J. & J. Kohn, Vienna, Josef Kohn, Jacob Kohn Child's cradle (model 1573) c. 1895

  • MoMA, Floor 5, 504 The Alfred H. Barr, Jr. Galleries

This elaborate bentwood cradle was lined with thick cushions to create a soft, sheltered, egg-shaped bed for an infant. The sinuous and sensual design, with the elegant, curved forms of the cradle and the long vertical arm that supported draped netting, reflects the popular Art Nouveau style of the time. Such cradles could be found in stylish, bourgeois homes all over Europe.

Bentwood designs became ubiquitous as seating for cafés and gardens and later as elaborate, upholstered domestic furnishings. Inexpensive, durable, light, and ideal for export because components could be assembled after shipping, pieces such as J. & J. Kohn's cradle became perfect symbols of the new industrial age. The bentwood process had been developed by the German designer Michael Thonet in the mid-nineteenth century in order to make appealing functional furniture efficiently and economically. In 1867 the manufacturer J. & J. Kohn became Thonet's chief competitor, opening factories in several international locations.

Bentwood furniture was made by steaming lengths of wood and then bending them and placing them in metal molds to dry. The resulting standardized sections were assembled with hardware instead of the traditional hand-carved joints. The idea of standardized elements revolutionized the principles of furniture production.

Publication excerpt from The Museum of Modern Art, MoMA Highlights, New York: The Museum of Modern Art, revised 2004, originally published 1999, p. 38.
Ebonized bent beechwood
80 1/4 x 56 1/4 x 25 7/16" (203.8 x 142.9 x 64.6 cm)
Gift of Barry Friedman
Object number
Architecture and Design

Installation views

We have identified these works in the following photos from our exhibition history.

How we identified these works

In 2018–19, MoMA collaborated with Google Arts & Culture Lab on a project using machine learning to identify artworks in installation photos. That project has concluded, and works are now being identified by MoMA staff.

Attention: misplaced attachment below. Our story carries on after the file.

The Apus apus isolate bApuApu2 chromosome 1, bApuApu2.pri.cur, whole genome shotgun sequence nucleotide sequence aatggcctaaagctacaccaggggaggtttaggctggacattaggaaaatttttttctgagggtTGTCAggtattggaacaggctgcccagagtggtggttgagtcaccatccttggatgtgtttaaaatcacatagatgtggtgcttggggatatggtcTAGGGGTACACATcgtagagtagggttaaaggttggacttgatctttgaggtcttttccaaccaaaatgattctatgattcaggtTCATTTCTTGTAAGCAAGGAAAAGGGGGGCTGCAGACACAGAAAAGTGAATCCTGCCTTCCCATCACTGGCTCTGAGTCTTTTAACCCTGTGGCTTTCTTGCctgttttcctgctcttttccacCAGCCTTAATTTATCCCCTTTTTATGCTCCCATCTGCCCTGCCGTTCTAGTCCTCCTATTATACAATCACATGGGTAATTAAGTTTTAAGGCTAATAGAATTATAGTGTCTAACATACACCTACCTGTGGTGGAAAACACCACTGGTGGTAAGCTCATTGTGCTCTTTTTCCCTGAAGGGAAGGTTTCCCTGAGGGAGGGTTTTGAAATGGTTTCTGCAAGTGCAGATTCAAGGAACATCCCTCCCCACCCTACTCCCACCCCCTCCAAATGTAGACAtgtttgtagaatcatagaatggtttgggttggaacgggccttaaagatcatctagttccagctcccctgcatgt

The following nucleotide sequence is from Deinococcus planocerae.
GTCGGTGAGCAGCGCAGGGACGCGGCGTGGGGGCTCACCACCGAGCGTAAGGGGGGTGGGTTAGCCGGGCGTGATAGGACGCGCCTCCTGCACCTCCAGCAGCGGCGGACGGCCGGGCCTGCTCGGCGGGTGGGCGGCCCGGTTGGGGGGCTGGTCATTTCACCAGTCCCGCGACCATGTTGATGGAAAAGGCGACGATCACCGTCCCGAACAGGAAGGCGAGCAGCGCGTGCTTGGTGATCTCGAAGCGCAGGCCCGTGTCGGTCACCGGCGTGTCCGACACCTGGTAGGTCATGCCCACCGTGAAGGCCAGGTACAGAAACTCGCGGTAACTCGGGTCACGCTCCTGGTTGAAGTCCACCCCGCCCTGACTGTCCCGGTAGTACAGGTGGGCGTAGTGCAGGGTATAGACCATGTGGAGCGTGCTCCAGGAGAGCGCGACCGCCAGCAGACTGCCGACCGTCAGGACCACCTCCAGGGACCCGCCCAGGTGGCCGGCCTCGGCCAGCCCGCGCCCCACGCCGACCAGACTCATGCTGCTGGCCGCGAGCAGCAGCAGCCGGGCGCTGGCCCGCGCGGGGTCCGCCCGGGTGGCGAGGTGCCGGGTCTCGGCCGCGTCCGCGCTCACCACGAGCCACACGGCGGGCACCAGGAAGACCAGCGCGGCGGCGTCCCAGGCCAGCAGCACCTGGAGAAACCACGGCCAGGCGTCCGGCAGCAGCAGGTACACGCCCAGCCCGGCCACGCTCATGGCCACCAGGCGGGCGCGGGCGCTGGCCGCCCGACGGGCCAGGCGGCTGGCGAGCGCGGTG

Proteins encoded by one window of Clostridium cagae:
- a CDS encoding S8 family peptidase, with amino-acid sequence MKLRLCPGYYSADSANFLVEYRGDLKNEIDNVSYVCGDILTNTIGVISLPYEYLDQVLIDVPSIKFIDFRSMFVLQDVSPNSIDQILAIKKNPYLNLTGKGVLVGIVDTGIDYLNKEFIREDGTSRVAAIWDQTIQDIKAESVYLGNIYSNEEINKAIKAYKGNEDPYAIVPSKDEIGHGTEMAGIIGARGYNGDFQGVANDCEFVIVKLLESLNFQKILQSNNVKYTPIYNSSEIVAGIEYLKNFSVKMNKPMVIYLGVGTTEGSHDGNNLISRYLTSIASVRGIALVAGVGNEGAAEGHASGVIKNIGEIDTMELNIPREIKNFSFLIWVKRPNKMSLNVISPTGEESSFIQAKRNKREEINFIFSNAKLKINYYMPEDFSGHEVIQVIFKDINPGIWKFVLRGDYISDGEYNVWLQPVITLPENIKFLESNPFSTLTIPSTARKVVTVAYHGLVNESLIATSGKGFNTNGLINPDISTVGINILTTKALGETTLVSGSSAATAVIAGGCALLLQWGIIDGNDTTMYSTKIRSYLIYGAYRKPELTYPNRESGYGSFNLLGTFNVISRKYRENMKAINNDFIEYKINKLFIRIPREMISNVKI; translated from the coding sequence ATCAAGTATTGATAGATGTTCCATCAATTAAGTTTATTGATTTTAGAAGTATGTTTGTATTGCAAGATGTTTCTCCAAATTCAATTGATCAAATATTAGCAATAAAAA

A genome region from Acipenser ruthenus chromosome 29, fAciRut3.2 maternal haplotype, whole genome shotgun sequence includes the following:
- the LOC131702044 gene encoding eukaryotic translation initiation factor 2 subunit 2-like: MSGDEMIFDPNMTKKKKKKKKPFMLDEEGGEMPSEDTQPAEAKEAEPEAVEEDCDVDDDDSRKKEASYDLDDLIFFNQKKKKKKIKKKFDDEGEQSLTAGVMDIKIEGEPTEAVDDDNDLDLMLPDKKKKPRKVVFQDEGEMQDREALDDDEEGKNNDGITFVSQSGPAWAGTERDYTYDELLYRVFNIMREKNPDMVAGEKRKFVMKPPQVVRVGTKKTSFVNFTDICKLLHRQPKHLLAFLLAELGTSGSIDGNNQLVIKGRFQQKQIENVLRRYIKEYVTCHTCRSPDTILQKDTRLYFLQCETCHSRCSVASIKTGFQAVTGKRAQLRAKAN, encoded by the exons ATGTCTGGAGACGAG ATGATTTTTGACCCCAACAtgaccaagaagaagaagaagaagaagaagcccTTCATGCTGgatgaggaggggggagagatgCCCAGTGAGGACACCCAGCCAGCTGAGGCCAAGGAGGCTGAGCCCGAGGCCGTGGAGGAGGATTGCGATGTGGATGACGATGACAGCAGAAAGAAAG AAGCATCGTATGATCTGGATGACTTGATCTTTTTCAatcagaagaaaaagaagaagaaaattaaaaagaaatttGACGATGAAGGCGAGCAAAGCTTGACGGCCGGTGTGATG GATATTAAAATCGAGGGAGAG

If you notice an error, please contact us at [email protected].


If you would like to reproduce an image of a work of art in MoMA’s collection, or an image of a MoMA publication or archival material (including installation views, checklists, and press releases), please contact Art Resource (publication in North America) or Scala Archives (publication in all other geographic locations).

MoMA licenses archival audio and select out of copyright film clips from our film collection. At this time, MoMA produced video cannot be licensed by MoMA/Scala. All requests to license archival audio or out of copyright film clips should be addressed to Scala Archives at [email protected]. Motion picture film stills cannot be licensed by MoMA/Scala. For access to motion picture film stills for research purposes, please contact the Film Study Center at [email protected]. For more information about film loans and our Circulating Film and Video Library, please visit https://www.moma.org/research/circulating-film.

If you would like to reproduce text from a MoMA publication, please email [email protected]. If you would like to publish text from MoMA’s archival materials, please fill out this permission form and send to [email protected].


This record is a work in progress. If you have additional information or spotted an error, please send feedback to [email protected].